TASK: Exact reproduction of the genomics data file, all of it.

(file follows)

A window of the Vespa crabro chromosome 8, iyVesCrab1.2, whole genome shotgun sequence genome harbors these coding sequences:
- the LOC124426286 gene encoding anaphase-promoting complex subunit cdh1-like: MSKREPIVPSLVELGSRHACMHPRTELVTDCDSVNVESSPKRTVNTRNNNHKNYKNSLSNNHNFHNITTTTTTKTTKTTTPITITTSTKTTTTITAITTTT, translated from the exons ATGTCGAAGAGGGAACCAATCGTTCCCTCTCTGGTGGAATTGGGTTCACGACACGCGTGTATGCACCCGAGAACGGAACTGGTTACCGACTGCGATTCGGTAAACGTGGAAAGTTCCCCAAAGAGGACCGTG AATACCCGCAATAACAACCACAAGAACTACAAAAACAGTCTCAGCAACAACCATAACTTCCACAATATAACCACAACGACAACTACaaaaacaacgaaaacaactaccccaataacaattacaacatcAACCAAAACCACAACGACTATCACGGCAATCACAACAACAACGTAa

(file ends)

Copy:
A window of the Vespa crabro chromosome 8, iyVesCrab1.2, whole genome shotgun sequence genome harbors these coding sequences:
- the LOC124426286 gene encoding anaphase-promoting complex subunit cdh1-like: MSKREPIVPSLVELGSRHACMHPRTELVTDCDSVNVESSPKRTVNTRNNNHKNYKNSLSNNHNFHNITTTTTTKTTKTTTPITITTSTKTTTTITAITTTT, translated from the exons ATGTCGAAGAGGGAACCAATCGTTCCCTCTCTGGTGGAATTGGGTTCACGACACGCGTGTATGCACCCGAGAACGGAACTGGTTACCGACTGCGATTCGGTAAACGTGGAAAGTTCCCCAAAGAGGACCGTG AATACCCGCAATAACAACCACAAGAACTACAAAAACAGTCTCAGCAACAACCATAACTTCCACAATATAACCACAACGACAACTACaaaaacaacgaaaacaactaccccaataacaattacaacatcAACCAAAACCACAACGACTATCACGGCAATCACAACAACAACGTAa